Our club offers up to 7 practices a week, and most people attend either morning or evening. But several area groups have more or less practices depending on the club.

    Best of luck to you!

    IronMikeDeemarlm
  • DeemaDeema Member

    Thanks for the input everyone! I'm in Canada so USMS wouldn't work here but I think I recall seeing something on the either the Masters Swimming Canada or the Swim Canada website about insurance for clubs so I'll have to track that down. It sounds like the USMS website might have some good info for me too. I'm going to poke around the websites of other existing groups to see what kind of language they use in their mission statements.

    IronMike
  • malinakamalinaka Seattle, WACharter Member
    edited July 2016

    If you don't have a nearby club, it is either because nobody wants to swim where you are, or nobody has yet discovered how great local swimming can be. Before you waste time on mission statements and formalities, you should probably assemble some swimmers, and that isn't something you'll do by copying text from a group's website.

    It takes some hard work and dedication to catalyze a community on your own, but it is possible.

    To start, pick a place (be it a pool or beach), and go there with regularity - every Saturday at 9:30am, or every night at 5pm, or whatever you can stick to. Do what you think works best for your future community, even if it means waking up earlier than you'd like. At this point, you are the glue. Your presence and dedication hold it all together.

    Next, encourage people to join you there. Make the focus the time and place, don't give into the temptation to suit a newcomer's schedule or to try something different, because you'll break the habit. The community is still fragile at this point, so treat it with care.

    Then, keep it going. At some point you'll realize the group has a life of it's own, and forms without your goading. At this point, you've got your core, and the group will perpetuate, especially during the warm months. Tend it and shape it during this period, see how durable things are.

    Then give it a few years, and voila! Community! Now you can start thinking about fees and insurance if you're still into that sort of thing.

    evmojendutrosemarymintJenASydneDtimsrootslknightDeemassthomasTheoswimrn62

    I don't wear a wetsuit; it gives the ocean a sporting chance.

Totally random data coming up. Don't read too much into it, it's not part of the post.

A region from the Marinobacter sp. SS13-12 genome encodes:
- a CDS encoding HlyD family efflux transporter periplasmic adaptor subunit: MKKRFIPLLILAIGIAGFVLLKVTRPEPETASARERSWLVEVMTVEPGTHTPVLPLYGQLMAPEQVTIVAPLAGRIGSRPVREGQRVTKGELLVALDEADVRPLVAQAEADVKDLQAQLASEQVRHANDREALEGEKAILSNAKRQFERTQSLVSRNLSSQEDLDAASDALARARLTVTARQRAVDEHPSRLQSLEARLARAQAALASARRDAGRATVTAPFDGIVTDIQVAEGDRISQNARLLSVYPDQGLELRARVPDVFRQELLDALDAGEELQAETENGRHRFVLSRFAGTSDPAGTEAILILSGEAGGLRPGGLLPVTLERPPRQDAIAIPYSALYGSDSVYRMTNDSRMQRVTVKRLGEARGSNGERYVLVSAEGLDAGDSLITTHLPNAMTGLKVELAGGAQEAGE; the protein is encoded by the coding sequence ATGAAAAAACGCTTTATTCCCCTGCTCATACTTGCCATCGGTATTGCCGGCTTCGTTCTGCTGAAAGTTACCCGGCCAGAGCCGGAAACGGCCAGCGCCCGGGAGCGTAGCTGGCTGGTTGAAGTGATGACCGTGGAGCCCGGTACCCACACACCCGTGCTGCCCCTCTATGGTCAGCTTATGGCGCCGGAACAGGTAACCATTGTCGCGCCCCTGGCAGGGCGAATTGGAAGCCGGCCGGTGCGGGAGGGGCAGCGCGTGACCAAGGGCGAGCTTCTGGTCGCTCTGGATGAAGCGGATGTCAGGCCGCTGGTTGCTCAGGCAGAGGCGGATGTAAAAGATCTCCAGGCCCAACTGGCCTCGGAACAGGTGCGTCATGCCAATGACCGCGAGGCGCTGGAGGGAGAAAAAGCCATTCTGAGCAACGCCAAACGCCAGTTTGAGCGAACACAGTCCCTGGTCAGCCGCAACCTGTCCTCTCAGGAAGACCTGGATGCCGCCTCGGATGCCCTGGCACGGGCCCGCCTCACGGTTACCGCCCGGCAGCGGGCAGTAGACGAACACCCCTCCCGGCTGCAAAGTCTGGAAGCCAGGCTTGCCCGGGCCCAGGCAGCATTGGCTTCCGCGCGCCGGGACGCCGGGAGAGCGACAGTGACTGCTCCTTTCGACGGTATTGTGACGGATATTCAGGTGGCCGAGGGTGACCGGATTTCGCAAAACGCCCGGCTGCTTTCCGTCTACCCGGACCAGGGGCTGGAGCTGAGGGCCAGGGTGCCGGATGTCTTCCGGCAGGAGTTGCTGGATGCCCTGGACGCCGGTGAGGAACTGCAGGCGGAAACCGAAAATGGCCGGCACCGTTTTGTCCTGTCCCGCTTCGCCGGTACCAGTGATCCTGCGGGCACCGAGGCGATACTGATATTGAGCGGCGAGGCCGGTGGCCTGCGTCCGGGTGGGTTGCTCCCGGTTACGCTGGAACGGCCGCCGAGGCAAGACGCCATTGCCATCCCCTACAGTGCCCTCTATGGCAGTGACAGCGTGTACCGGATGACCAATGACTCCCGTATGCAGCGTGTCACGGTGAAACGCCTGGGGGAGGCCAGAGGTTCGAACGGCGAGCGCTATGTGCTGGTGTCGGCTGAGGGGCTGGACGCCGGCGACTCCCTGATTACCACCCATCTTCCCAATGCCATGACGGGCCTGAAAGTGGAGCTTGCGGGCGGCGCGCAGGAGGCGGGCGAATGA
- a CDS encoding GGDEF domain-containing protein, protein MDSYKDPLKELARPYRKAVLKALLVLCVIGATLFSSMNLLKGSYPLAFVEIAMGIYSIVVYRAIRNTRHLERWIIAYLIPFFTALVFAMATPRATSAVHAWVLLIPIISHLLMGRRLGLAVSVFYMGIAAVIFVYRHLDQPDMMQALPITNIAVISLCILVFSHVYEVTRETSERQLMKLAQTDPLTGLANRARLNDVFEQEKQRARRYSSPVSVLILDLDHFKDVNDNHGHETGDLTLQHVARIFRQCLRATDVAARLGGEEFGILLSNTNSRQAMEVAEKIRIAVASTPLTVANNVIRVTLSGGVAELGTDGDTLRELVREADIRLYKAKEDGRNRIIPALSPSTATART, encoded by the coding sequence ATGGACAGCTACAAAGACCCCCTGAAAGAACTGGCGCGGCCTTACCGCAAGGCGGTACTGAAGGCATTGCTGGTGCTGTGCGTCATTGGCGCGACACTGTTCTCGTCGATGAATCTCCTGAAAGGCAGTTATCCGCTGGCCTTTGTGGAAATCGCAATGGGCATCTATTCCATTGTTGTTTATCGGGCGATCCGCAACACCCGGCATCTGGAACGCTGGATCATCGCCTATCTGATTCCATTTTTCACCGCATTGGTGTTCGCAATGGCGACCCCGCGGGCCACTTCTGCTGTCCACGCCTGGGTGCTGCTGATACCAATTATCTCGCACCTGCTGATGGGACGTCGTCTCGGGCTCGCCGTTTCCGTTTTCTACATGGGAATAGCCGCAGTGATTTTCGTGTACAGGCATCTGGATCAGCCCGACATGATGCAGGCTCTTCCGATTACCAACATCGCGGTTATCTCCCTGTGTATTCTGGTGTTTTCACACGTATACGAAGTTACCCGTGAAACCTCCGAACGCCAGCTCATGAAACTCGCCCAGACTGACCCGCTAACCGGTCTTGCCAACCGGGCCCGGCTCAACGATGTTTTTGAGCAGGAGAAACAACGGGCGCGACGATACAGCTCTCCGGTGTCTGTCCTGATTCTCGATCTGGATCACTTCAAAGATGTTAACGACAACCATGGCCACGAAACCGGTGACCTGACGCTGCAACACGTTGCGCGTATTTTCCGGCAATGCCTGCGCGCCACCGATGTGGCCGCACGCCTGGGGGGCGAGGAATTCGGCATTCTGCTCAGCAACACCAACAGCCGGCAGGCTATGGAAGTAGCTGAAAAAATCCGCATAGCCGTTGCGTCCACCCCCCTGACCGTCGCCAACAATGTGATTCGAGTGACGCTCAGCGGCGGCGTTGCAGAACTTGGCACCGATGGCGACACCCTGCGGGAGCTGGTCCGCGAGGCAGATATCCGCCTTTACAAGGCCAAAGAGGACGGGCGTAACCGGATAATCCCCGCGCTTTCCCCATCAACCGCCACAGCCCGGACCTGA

• curlycurly Issaquah, WAMember

    I think the key, as malinaka pointed out, is consistently showing up. The other key is to get like minded swimmers that are at a similar level. Just as in a pool, if there is a big difference in speed and endurance, it won't be fun for anybody. As the group grows, the differences can expand because there will be matched people at all levels.

    Deema
  • DeemaDeema Member

    Very good point @malinaka, it's probably best to get something informal yet consistent going first!

  • suziedodssuziedods Mem​ber
    edited July 2016

    If you don't have a nearby club, it is either because nobody wants to swim where you are, or nobody has yet discovered how great local swimming can be. Before you waste time on mission statements and formalities, you should probably assemble some swimmers, and that isn't something you'll do by copying text from a group's website.

    It takes some hard work and dedication to catalyze a community on your own, but it is possible.

    To start, pick a place (be it a pool or beach), and go there with regularity - every Saturday at 9:30am, or every night at 5pm, or whatever you can stick to. Do what you think works best for your future community, even if it means waking up earlier than you'd like. At this point, you are the glue. Your presence and dedication hold it all together.

    Next, encourage people to join you there. Make the focus the time and place, don't give into the temptation to suit a newcomer's schedule or to try something different, because you'll break the habit. The community is still fragile at this point, so treat it with care.

    Then, keep it going. At some point you'll realize the group has a life of it's own, and forms without your goading. At this point, you've got your core, and the group will perpetuate, especially during the warm months. Tend it and shape it during this period, see how durable things are.

    Then give it a few years, and voila! Community! Now you can start thinking about fees and insurance if you're still into that sort of thing.

    This, this holds true for anything... ( well except the temperature part), time, energy, focus and care et voila, community.
    Thanks Andrew.

    Deema

    Looking for the next big thing.. ... @suzieswimcoach www.suziedodsswimcoaching.com

Sign In or Register to comment.